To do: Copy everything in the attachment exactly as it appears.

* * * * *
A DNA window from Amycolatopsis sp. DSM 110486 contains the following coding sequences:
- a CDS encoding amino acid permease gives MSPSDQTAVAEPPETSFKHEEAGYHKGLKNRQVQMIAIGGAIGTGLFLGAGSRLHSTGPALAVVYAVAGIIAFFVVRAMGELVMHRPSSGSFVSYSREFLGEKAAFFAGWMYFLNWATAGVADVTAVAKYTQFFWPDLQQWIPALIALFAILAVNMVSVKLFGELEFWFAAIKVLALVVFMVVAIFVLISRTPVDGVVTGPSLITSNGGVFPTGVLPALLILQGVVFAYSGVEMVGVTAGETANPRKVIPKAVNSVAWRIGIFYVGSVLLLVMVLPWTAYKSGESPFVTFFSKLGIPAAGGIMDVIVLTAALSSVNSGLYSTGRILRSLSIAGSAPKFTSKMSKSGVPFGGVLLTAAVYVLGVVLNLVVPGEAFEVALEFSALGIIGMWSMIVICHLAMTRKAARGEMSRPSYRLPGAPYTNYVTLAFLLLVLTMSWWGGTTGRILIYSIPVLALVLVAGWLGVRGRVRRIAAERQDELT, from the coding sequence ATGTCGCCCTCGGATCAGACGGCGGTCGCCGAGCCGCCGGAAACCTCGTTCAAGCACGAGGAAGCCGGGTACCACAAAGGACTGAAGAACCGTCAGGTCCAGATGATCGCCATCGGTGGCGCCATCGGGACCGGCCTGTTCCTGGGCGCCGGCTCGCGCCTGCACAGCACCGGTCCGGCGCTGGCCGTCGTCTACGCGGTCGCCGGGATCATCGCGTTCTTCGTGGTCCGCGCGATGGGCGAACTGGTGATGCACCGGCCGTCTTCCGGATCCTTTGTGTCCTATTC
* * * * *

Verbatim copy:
A DNA window from Amycolatopsis sp. DSM 110486 contains the following coding sequences:
- a CDS encoding amino acid permease gives MSPSDQTAVAEPPETSFKHEEAGYHKGLKNRQVQMIAIGGAIGTGLFLGAGSRLHSTGPALAVVYAVAGIIAFFVVRAMGELVMHRPSSGSFVSYSREFLGEKAAFFAGWMYFLNWATAGVADVTAVAKYTQFFWPDLQQWIPALIALFAILAVNMVSVKLFGELEFWFAAIKVLALVVFMVVAIFVLISRTPVDGVVTGPSLITSNGGVFPTGVLPALLILQGVVFAYSGVEMVGVTAGETANPRKVIPKAVNSVAWRIGIFYVGSVLLLVMVLPWTAYKSGESPFVTFFSKLGIPAAGGIMDVIVLTAALSSVNSGLYSTGRILRSLSIAGSAPKFTSKMSKSGVPFGGVLLTAAVYVLGVVLNLVVPGEAFEVALEFSALGIIGMWSMIVICHLAMTRKAARGEMSRPSYRLPGAPYTNYVTLAFLLLVLTMSWWGGTTGRILIYSIPVLALVLVAGWLGVRGRVRRIAAERQDELT, from the coding sequence ATGTCGCCCTCGGATCAGACGGCGGTCGCCGAGCCGCCGGAAACCTCGTTCAAGCACGAGGAAGCCGGGTACCACAAAGGACTGAAGAACCGTCAGGTCCAGATGATCGCCATCGGTGGCGCCATCGGGACCGGCCTGTTCCTGGGCGCCGGCTCGCGCCTGCACAGCACCGGTCCGGCGCTGGCCGTCGTCTACGCGGTCGCCGGGATCATCGCGTTCTTCGTGGTCCGCGCGATGGGCGAACTGGTGATGCACCGGCCGTCTTCCGGATCCTTTGTGTCCTATTC